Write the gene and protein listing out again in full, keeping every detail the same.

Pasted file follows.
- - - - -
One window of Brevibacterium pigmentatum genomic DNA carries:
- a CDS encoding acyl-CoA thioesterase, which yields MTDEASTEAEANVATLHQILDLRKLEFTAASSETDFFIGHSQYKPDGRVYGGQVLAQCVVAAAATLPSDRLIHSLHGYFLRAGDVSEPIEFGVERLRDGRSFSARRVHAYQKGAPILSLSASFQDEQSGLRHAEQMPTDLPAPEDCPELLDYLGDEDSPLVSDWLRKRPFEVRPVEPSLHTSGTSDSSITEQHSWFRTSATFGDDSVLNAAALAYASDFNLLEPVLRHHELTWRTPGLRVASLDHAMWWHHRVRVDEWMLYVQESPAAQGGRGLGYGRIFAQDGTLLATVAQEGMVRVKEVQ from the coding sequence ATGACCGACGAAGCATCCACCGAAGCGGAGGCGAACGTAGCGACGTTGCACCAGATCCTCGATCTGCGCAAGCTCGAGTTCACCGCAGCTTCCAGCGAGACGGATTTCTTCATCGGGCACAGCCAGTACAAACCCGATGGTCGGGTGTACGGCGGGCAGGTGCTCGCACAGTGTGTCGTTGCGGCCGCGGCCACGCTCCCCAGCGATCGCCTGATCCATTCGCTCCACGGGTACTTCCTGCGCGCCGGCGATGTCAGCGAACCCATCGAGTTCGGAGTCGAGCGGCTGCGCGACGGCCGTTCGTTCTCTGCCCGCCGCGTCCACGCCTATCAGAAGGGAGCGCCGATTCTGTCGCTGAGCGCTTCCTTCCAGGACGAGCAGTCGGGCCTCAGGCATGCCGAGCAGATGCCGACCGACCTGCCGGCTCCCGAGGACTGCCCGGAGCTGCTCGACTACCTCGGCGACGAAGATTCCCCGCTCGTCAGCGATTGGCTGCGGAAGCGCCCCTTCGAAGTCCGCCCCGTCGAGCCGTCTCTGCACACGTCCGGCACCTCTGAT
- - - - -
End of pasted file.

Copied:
One window of Brevibacterium pigmentatum genomic DNA carries:
- a CDS encoding acyl-CoA thioesterase, which yields MTDEASTEAEANVATLHQILDLRKLEFTAASSETDFFIGHSQYKPDGRVYGGQVLAQCVVAAAATLPSDRLIHSLHGYFLRAGDVSEPIEFGVERLRDGRSFSARRVHAYQKGAPILSLSASFQDEQSGLRHAEQMPTDLPAPEDCPELLDYLGDEDSPLVSDWLRKRPFEVRPVEPSLHTSGTSDSSITEQHSWFRTSATFGDDSVLNAAALAYASDFNLLEPVLRHHELTWRTPGLRVASLDHAMWWHHRVRVDEWMLYVQESPAAQGGRGLGYGRIFAQDGTLLATVAQEGMVRVKEVQ from the coding sequence ATGACCGACGAAGCATCCACCGAAGCGGAGGCGAACGTAGCGACGTTGCACCAGATCCTCGATCTGCGCAAGCTCGAGTTCACCGCAGCTTCCAGCGAGACGGATTTCTTCATCGGGCACAGCCAGTACAAACCCGATGGTCGGGTGTACGGCGGGCAGGTGCTCGCACAGTGTGTCGTTGCGGCCGCGGCCACGCTCCCCAGCGATCGCCTGATCCATTCGCTCCACGGGTACTTCCTGCGCGCCGGCGATGTCAGCGAACCCATCGAGTTCGGAGTCGAGCGGCTGCGCGACGGCCGTTCGTTCTCTGCCCGCCGCGTCCACGCCTATCAGAAGGGAGCGCCGATTCTGTCGCTGAGCGCTTCCTTCCAGGACGAGCAGTCGGGCCTCAGGCATGCCGAGCAGATGCCGACCGACCTGCCGGCTCCCGAGGACTGCCCGGAGCTGCTCGACTACCTCGGCGACGAAGATTCCCCGCTCGTCAGCGATTGGCTGCGGAAGCGCCCCTTCGAAGTCCGCCCCGTCGAGCCGTCTCTGCACACGTCCGGCACCTCTGAT